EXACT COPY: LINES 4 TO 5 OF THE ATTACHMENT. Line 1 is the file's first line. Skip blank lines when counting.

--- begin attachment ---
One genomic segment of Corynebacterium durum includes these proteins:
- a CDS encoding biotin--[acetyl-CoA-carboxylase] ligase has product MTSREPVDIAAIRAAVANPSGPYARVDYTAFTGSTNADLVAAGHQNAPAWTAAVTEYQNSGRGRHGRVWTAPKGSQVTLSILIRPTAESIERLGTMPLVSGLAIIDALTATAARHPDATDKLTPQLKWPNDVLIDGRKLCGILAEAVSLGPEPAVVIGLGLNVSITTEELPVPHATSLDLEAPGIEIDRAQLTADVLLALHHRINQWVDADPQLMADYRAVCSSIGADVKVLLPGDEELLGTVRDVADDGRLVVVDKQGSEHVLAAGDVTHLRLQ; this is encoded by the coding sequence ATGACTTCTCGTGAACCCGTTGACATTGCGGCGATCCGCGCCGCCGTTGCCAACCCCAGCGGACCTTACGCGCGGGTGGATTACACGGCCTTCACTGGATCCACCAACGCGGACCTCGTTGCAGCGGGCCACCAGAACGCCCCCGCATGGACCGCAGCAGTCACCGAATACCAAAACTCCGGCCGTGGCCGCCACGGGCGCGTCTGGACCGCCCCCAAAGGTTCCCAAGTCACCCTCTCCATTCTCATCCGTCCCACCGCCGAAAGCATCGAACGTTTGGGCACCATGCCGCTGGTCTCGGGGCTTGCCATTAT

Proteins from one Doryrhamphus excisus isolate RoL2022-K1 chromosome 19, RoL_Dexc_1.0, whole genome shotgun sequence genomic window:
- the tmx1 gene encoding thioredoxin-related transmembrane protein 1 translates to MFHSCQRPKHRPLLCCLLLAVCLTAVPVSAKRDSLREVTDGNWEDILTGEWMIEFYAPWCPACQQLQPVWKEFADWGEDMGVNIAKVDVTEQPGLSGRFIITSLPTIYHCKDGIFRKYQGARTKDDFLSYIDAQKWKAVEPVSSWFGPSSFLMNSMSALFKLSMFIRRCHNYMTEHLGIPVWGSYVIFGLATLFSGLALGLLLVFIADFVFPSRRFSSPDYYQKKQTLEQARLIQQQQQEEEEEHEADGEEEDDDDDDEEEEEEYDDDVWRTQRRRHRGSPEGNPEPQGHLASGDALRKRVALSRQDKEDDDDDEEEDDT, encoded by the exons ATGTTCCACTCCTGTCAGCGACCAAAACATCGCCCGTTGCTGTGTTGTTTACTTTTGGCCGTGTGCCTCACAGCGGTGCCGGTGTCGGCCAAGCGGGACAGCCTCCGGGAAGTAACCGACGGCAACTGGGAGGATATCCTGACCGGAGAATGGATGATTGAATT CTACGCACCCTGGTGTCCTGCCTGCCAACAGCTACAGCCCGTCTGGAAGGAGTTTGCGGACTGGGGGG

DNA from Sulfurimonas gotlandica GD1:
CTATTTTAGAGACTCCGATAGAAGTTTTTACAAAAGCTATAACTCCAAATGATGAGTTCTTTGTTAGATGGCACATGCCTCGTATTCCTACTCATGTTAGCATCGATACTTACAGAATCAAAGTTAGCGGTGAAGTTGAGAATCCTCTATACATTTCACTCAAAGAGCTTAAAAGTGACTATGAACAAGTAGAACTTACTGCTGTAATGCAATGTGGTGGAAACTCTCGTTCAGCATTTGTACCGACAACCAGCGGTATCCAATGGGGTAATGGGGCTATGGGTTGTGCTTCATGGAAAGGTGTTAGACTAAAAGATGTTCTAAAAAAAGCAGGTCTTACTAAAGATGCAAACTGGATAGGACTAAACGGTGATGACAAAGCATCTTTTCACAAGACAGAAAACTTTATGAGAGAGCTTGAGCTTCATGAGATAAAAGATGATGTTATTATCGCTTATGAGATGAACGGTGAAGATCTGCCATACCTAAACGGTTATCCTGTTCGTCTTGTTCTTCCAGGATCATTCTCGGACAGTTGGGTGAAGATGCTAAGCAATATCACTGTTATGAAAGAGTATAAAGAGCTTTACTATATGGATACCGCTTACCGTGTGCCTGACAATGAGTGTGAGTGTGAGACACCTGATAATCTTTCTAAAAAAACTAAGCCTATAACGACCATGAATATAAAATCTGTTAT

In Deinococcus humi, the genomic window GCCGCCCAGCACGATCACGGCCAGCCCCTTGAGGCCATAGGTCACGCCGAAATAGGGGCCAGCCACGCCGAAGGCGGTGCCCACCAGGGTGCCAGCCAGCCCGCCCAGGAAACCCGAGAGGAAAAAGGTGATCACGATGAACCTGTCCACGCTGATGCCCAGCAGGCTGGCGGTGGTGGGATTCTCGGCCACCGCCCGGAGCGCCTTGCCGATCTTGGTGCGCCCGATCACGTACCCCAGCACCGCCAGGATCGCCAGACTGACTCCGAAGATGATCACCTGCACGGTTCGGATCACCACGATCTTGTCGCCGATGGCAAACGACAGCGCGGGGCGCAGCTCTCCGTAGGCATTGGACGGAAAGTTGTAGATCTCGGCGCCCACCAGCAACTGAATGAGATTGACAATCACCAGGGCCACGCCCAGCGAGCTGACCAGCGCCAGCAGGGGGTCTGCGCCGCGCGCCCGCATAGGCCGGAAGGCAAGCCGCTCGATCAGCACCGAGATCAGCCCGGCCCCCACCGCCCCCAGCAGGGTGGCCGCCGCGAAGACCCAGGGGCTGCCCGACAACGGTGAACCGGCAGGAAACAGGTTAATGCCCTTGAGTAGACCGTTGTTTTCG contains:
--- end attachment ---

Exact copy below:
- the tmx1 gene encoding thioredoxin-related transmembrane protein 1 translates to MFHSCQRPKHRPLLCCLLLAVCLTAVPVSAKRDSLREVTDGNWEDILTGEWMIEFYAPWCPACQQLQPVWKEFADWGEDMGVNIAKVDVTEQPGLSGRFIITSLPTIYHCKDGIFRKYQGARTKDDFLSYIDAQKWKAVEPVSSWFGPSSFLMNSMSALFKLSMFIRRCHNYMTEHLGIPVWGSYVIFGLATLFSGLALGLLLVFIADFVFPSRRFSSPDYYQKKQTLEQARLIQQQQQEEEEEHEADGEEEDDDDDDEEEEEEYDDDVWRTQRRRHRGSPEGNPEPQGHLASGDALRKRVALSRQDKEDDDDDEEEDDT, encoded by the exons ATGTTCCACTCCTGTCAGCGACCAAAACATCGCCCGTTGCTGTGTTGTTTACTTTTGGCCGTGTGCCTCACAGCGGTGCCGGTGTCGGCCAAGCGGGACAGCCTCCGGGAAGTAACCGACGGCAACTGGGAGGATATCCTGACCGGAGAATGGATGATTGAATT CTACGCACCCTGGTGTCCTGCCTGCCAACAGCTACAGCCCGTCTGGAAGGAGTTTGCGGACTGGGGGG

DNA from Sulfurimonas gotlandica GD1: